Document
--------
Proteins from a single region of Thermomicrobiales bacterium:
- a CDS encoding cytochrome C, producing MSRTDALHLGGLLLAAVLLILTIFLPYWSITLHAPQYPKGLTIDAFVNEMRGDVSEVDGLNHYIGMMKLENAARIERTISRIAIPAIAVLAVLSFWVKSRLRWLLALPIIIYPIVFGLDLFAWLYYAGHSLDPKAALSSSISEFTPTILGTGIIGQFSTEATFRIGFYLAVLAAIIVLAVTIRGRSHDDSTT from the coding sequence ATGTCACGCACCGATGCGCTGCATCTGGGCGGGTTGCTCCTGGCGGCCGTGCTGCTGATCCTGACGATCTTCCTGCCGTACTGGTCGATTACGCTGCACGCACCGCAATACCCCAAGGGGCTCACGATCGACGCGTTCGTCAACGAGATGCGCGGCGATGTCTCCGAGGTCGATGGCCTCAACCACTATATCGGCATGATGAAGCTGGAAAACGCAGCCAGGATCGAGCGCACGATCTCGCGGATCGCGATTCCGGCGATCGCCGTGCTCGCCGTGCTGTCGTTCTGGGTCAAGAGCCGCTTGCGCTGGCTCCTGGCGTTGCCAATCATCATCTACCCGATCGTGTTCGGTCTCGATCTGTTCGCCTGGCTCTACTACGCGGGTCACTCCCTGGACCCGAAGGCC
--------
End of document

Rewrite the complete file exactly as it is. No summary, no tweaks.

Proteins from a single region of Thermomicrobiales bacterium:
- a CDS encoding cytochrome C, producing MSRTDALHLGGLLLAAVLLILTIFLPYWSITLHAPQYPKGLTIDAFVNEMRGDVSEVDGLNHYIGMMKLENAARIERTISRIAIPAIAVLAVLSFWVKSRLRWLLALPIIIYPIVFGLDLFAWLYYAGHSLDPKAALSSSISEFTPTILGTGIIGQFSTEATFRIGFYLAVLAAIIVLAVTIRGRSHDDSTT from the coding sequence ATGTCACGCACCGATGCGCTGCATCTGGGCGGGTTGCTCCTGGCGGCCGTGCTGCTGATCCTGACGATCTTCCTGCCGTACTGGTCGATTACGCTGCACGCACCGCAATACCCCAAGGGGCTCACGATCGACGCGTTCGTCAACGAGATGCGCGGCGATGTCTCCGAGGTCGATGGCCTCAACCACTATATCGGCATGATGAAGCTGGAAAACGCAGCCAGGATCGAGCGCACGATCTCGCGGATCGCGATTCCGGCGATCGCCGTGCTCGCCGTGCTGTCGTTCTGGGTCAAGAGCCGCTTGCGCTGGCTCCTGGCGTTGCCAATCATCATCTACCCGATCGTGTTCGGTCTCGATCTGTTCGCCTGGCTCTACTACGCGGGTCACTCCCTGGACCCGAAGGCC